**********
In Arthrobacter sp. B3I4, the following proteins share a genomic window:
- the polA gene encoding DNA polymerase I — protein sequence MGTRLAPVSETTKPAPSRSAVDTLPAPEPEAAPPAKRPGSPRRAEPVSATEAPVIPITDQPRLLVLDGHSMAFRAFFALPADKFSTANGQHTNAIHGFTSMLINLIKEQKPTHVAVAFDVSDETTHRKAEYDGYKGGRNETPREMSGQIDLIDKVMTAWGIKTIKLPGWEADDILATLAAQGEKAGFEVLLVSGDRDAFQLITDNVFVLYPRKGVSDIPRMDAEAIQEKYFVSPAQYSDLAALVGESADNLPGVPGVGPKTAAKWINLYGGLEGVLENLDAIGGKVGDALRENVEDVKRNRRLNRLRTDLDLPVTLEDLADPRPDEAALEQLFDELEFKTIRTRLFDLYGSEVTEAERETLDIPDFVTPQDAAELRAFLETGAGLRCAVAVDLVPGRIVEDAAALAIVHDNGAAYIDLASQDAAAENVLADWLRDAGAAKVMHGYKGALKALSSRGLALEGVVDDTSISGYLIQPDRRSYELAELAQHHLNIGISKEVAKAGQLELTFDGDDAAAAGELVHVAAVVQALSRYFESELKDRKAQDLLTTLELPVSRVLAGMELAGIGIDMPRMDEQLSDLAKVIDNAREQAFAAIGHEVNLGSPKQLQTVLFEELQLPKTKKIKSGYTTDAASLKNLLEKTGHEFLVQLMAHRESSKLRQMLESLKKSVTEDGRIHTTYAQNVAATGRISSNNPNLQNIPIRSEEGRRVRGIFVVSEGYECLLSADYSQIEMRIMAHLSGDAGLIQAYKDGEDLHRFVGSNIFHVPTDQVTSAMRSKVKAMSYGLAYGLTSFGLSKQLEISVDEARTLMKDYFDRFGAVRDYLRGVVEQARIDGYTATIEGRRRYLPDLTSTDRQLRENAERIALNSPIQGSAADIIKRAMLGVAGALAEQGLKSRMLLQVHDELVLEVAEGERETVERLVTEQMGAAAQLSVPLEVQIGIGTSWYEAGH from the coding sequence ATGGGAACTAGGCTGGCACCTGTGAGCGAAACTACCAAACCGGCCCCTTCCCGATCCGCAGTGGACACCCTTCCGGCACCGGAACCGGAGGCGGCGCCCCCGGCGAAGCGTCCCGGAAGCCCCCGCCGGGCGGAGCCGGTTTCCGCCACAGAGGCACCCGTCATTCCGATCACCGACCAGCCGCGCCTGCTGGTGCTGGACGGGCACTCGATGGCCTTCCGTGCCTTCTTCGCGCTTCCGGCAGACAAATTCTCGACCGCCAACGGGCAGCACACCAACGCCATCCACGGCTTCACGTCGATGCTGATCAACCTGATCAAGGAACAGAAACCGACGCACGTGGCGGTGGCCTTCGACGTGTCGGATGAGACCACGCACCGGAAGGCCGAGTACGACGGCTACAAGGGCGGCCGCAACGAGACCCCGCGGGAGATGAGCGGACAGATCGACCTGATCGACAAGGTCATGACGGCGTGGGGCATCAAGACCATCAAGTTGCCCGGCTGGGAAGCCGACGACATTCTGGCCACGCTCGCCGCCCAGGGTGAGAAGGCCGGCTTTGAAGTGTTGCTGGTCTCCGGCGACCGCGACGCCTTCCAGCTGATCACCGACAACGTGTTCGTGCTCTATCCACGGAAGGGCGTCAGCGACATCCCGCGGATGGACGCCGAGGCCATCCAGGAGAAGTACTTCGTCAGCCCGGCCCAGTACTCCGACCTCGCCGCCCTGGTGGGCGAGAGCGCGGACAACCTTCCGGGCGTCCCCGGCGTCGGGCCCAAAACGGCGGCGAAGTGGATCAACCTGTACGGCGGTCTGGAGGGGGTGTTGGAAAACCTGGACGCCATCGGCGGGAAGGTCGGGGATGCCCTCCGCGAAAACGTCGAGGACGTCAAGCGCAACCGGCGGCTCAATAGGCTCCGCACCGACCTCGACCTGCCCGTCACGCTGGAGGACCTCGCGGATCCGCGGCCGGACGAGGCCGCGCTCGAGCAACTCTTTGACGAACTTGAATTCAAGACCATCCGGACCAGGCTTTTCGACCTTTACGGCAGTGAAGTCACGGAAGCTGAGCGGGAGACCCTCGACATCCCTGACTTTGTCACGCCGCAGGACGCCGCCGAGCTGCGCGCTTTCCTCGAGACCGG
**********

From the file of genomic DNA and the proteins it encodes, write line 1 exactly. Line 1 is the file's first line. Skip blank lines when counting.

In Arthrobacter sp. B3I4, the following proteins share a genomic window: